typedef struct _Name {

} Name;


typedef struct {

} Name;

...and why?

  • 7
    You need the first one if you have references to that type in the type itself - e.g. for prev/next pointers in linked lists. That's because the new type definition is only visible after the end of the statement.

    Also, you can give the same "Name" in both places.
  • 1
    @Fast-Nop Ah, I didn't know that. I learned that from the Windows API which does the underscore deal. Maybe left over from an old compiler? I know Windows supports backwards compatibility religiously
  • 1
    @AlgoRythm That's so that you can refer to the type either using the struct _Name or just Name method. Maybe if you have these self-referential declarations for linked lists, some people like to point out what exactly they are referring to, the struct or the resulting type. I guess it's a matter of taste.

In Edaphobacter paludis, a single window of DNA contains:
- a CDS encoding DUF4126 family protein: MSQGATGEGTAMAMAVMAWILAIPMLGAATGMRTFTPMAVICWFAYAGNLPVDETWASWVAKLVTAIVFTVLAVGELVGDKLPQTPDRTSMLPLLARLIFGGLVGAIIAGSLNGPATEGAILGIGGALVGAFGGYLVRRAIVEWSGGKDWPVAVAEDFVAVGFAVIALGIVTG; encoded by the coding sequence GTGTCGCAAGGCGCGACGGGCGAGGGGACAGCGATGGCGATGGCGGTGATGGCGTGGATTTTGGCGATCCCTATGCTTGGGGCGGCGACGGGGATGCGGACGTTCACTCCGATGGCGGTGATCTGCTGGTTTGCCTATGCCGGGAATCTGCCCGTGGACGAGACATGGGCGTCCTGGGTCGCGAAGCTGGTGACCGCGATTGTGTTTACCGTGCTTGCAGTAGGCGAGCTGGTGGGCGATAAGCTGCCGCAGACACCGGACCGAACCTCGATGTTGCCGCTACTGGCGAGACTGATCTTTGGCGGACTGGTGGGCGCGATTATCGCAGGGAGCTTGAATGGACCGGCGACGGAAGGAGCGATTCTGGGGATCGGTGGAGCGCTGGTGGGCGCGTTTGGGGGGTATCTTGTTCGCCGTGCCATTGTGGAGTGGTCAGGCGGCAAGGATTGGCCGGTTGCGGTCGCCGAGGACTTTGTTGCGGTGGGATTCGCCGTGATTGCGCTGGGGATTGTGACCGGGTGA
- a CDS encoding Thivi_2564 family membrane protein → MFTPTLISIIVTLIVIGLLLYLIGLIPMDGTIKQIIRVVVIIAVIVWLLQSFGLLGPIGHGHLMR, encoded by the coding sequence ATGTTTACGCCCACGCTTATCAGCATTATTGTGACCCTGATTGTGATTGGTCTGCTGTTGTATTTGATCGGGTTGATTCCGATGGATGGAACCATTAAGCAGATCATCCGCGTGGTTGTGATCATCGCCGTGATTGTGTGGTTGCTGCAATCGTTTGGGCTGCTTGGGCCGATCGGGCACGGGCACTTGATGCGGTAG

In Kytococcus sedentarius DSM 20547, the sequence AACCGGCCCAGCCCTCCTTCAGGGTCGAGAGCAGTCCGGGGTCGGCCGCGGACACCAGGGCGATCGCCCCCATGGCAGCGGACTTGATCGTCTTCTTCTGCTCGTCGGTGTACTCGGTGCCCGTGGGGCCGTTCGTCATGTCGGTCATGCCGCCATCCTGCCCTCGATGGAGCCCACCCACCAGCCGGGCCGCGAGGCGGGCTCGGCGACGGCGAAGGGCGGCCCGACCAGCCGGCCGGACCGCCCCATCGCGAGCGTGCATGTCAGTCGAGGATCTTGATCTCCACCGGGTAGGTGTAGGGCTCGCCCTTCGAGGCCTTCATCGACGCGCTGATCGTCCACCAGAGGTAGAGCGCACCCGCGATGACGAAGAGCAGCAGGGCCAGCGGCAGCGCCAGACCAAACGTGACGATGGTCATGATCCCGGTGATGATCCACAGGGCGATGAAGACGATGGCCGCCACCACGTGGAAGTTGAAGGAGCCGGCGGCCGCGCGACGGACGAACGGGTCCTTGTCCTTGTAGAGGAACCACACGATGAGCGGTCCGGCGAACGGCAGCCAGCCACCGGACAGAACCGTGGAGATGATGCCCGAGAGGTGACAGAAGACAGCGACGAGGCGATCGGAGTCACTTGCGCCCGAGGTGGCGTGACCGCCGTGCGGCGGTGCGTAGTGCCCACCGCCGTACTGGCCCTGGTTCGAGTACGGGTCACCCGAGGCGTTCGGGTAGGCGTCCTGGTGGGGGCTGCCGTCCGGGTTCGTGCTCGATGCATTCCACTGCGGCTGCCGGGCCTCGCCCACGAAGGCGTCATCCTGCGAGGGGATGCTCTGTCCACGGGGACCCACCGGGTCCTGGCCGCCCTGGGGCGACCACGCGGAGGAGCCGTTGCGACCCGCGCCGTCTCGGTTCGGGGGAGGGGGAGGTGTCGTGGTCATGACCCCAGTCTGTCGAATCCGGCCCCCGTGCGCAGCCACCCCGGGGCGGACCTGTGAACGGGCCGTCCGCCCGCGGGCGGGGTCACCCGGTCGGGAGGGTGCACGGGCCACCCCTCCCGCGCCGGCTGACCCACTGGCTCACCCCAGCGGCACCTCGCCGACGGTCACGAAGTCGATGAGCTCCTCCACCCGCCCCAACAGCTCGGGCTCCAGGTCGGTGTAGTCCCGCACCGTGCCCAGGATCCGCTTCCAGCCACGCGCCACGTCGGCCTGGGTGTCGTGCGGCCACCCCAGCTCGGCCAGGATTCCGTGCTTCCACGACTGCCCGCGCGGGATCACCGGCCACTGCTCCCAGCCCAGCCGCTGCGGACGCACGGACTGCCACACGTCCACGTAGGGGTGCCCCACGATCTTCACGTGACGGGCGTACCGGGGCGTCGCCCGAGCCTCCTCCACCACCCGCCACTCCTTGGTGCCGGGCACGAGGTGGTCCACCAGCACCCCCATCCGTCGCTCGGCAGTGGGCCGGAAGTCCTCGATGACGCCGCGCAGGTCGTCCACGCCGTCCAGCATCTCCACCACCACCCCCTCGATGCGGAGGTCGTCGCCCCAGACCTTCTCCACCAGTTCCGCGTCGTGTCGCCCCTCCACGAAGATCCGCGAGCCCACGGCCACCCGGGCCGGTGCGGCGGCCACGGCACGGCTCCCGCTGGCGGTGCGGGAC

• 1
    Why not use 'Name' in both spots, avoiding the use of a reserved identifier and minimizing unpleasant surprises in user code?

    typedef struct Name { ... } Name;
  • 0
    One of the reasons I had found for actually naming structs is that you can't forward declare an anonymous struct(which is kind of obvious now I think about it) if for example you want to hide implementation details, even if you typedef it. Most of the time I just name things like
    typedef struct name_s {} name_t;
    Honestly there's not much reason not to name a struct.
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